Not deferential enough: Medro-saminos

Posted Wednesday, June 18, 2014 in Opinion

Not deferential enough: Medro-saminos

by Gina Hamilton

Litha, a word that means stone but is associated with calendars, is the Celtic name of the celebration of Medro-saminos, midsummer, or the Summer Solstice.

In the Celtic tradition, this is a time when the crops are in the ground, the animals have calved, or kidded, or lambed, and everyone can take a brief but well-deserved rest before driving the animals to higher pasture. Before that happens, though, it's time to reorient the wheel of the year by touching base with the local henge, and receiving the blessings of the day.

Most stone henges, or stone circles, are oriented to catch the summer sunrise at midsummer. The act of the sun rising where it is supposed to rise means it's time to shift from seed time to the pastoral duties of moving creatures to unsullied meadows higher up the hillsides.

Nearby the stone henge, there was often a wood henge, which was a place of feasting and life. It was often oriented on a stream or river, and was a large circle at whose heart was a space for a large bonfire. Celebrating those who would care for the animals on their long treks, and who would watch over them, far from home throughout the summer, was an important piece of the festival. A bonfire would be laid, and the shepherds and shepherdesses would dance the Morris dance.

Morris dancing is a form of mummery, which is ritually done at quarter days, but the dancers' bell-jangled calves have a more immediate and more obvious meaning to those who are about to set off through what had been wilderness with herds of the village's winter food supply.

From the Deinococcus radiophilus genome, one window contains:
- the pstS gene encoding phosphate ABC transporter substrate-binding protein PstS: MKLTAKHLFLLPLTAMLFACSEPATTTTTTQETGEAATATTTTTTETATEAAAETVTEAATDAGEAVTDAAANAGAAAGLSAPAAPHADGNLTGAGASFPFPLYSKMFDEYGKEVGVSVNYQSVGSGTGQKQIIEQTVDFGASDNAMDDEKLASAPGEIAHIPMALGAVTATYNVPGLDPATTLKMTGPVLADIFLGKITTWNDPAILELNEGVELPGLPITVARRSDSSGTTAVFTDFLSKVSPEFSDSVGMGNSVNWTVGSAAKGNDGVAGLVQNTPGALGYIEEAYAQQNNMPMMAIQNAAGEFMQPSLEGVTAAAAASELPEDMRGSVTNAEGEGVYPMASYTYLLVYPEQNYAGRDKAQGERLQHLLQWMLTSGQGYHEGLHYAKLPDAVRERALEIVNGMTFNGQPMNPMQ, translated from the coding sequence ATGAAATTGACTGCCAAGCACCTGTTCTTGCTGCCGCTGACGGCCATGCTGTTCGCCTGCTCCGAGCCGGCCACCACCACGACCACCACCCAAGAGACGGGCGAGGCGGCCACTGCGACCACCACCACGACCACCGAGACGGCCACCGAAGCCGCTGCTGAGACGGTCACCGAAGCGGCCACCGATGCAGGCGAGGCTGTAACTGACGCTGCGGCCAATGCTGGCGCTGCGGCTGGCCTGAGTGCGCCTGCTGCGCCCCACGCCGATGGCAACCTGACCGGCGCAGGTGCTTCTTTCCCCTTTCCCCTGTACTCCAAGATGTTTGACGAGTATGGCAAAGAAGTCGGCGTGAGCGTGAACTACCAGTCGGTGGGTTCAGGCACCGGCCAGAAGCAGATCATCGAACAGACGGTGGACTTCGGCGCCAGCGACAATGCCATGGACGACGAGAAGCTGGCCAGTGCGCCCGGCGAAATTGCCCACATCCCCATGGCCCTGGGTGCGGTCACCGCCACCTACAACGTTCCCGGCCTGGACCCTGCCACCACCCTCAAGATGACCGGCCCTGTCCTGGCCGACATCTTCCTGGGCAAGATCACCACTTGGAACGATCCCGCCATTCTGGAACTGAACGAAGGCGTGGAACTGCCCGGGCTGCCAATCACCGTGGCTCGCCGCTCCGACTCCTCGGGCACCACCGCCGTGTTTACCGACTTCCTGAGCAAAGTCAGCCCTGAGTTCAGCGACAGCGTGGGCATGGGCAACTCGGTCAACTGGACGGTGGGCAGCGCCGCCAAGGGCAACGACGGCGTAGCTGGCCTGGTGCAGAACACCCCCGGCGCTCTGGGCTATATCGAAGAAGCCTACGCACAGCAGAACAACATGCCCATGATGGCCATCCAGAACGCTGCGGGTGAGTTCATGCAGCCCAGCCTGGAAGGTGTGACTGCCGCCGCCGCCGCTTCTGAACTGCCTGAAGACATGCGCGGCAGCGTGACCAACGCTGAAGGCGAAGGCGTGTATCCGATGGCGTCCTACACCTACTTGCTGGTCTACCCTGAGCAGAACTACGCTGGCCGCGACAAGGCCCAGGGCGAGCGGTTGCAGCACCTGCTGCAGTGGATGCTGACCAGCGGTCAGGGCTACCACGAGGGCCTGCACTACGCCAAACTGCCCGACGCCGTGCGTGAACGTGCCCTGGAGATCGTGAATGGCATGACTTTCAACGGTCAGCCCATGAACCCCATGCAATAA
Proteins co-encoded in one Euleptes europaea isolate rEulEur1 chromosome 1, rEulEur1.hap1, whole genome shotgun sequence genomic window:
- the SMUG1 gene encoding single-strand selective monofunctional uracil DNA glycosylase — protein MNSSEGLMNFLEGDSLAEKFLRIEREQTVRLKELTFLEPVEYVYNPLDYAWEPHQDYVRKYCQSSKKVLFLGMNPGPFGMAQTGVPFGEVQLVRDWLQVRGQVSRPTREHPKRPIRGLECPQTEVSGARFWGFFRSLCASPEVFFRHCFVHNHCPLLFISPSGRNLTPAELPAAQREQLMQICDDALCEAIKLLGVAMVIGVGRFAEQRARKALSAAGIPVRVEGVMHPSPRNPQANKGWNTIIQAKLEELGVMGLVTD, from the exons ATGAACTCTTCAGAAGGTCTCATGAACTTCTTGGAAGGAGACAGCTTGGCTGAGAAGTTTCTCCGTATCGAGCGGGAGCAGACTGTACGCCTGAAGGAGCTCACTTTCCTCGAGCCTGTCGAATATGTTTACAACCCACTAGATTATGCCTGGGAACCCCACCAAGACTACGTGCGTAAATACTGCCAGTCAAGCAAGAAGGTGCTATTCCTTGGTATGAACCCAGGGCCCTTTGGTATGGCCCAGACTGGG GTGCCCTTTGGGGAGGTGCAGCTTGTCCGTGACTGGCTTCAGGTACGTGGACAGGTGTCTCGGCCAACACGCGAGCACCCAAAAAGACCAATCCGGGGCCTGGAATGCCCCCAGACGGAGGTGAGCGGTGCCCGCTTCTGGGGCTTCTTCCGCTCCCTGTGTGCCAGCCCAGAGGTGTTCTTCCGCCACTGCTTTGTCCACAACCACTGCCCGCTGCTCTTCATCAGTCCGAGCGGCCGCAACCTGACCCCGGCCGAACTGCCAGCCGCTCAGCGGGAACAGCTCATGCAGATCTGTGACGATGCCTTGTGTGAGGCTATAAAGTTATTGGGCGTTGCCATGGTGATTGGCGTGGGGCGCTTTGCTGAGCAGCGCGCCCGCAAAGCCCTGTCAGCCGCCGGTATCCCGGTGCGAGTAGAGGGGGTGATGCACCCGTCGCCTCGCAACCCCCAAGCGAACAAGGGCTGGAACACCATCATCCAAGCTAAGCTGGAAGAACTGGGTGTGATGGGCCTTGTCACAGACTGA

The bells would keep away wild animals, such as bears, wolves, and wild cats.  At least, that was the hope.

After a night of feasting, a morning of watching for the sunrise to take place where it was supposed to be, and another night of singing and dancing, the parents would bid farewell to their young adolescents and young adults who would make up the upland animal tenders. Shepherds, goatherds, and cowherds would separate and take on separate locations, with the young women taking the more upland meadows, for safety, with the sheep and goats, and the young men would take the more lowland meadows with the larger livestock.

Throughout the summer, the families would be comforted by hearing the sounds of bells on the breeze, until the animals were driven down just before the start of the great harvest, just before August.

Many of the adolescents and young adults would have already been handfasted and would be married at Lammas. The separation of the sexes at this critical time meant that the pairs would have sober time -- six weeks worth of it -- to reflect about their choices.  If they were still ready for the committment, they would be married at Lammas with the other couples.  If not, the trial period would end with a no-fault termination of the engagement, and no one would give it any additional thought.

Down in the village, there was still much work to be done. The early harvests of fruits and vegetables would have to be processed, dairy products made from the fresh cows kept back, newly constructed homes to be built for those about to be married, repairs made on houses, barns, fences, and common areas. Wood for the winter must be cut and stacked; hay laid in.

There were still fields to tend, and young children were often put to work keeping vermin and crows out of the grain. Water had to be carried, apples pressed, jellies made and sauces prepared.

But for all the work of summer, it is a time of ease, a time for dancing and playing, a time for collecting sweet smelling herbs, a time of long days and gently warm nights.

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